Spanking safewords

The use of safewords in spanking is a matter of personal preference. Their use is highly recommended for first time meetings and parties.

When spanking partners meet for the first time, it is difficult to accurately judge the others wants, needs, ways of expressing themselves, reactions, tolerances etc.. This communication is built up over time. So there is no misunderstanding, partners can agree beforehand on the safewords to be used.

Safewords are of two types, one to slow down or the second type to stop. ” Mercy ” is the most popular word to slow down. Words to stop generally mean either to have break or to stop the session permanently. Stopping permanently presents the spankee with the dilemma of not being satisfied with the spanking verses the pain of the moment. If the one for stopping is used, the spanker is bound to stop.

Safewords should be easily to say and understand, colours are popular, viz green, yellow and red. Do not use words that may be used in a spanking context e.g. Stop, you are hurting me. (Some spankees get a thrill out of trying to talk their way out of a spanking or have it’s force reduced, it is all part of their game. This type of play is the hardest to judge at the first meeting.)

story watch the game and some spankings

Just as the spanker is obliged to stop when the  word for ” stop ” is used, the spankee is bound to only use their safeword(s) in earnest. If they flippantly use these words they may (deservedly) end up with a harder spanking than they had planned on. It is also on their own head (and bottom) if they do not use their safeword(s) as required !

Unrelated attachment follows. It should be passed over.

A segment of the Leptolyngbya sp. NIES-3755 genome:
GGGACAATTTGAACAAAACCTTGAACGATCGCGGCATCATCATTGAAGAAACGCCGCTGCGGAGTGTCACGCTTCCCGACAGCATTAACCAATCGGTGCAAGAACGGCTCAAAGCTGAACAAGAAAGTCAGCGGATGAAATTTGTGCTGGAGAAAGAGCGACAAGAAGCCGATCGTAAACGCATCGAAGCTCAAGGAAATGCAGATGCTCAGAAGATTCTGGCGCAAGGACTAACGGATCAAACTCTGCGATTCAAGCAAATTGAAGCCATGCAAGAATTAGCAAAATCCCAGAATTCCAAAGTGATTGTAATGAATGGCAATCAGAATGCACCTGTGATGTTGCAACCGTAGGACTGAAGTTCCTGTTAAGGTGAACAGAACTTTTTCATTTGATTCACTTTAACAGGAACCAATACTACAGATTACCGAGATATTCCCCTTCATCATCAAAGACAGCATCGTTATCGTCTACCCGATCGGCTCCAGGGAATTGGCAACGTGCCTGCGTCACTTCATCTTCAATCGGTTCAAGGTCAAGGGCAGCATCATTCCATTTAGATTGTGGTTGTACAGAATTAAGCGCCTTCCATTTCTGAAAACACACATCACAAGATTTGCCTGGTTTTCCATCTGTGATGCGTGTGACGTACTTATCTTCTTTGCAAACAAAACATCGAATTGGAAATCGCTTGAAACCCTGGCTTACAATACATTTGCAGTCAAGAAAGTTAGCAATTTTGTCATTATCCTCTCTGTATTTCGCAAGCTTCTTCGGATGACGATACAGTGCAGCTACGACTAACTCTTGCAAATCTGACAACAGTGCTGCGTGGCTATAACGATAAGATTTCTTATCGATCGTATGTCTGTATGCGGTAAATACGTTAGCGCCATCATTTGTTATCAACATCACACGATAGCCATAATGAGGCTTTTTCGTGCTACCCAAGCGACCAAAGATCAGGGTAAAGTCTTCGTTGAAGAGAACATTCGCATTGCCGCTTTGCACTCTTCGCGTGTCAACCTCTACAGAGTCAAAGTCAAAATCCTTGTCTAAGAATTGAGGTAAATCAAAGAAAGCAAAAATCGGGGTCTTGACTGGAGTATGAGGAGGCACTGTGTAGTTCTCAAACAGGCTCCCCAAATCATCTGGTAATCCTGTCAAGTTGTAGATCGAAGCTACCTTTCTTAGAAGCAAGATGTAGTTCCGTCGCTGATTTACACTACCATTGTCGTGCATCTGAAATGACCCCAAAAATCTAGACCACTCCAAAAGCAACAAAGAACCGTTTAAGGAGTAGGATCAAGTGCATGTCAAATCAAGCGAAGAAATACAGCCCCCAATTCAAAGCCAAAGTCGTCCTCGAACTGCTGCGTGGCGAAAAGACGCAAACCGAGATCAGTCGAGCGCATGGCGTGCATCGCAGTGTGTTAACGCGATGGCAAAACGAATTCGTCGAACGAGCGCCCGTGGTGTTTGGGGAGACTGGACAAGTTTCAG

Again, and this is up to personal preference, but keeping up a conversation during the spanking will help to gauge if the spankee is reaching their physical limit and is starting to run out of breath. Similarly, if the conversation becomes disjointed, it is a sign of mental fatigue. (Another cue is the spankee’s body language, especially tenseness and excessive kicking.) The conversation may be within a role play scenario or a general ” How’s your Father ? ” type .

A proper warm up reduces the need for safewords. Another suggestion is to allow an additional two to half a dozen blows after the stop word is used. Spankee’s often remark that these last few are the most memorable from the session. (This is at the ” No, I can’t take it anymore stage ” and NOT recommended for the first time.)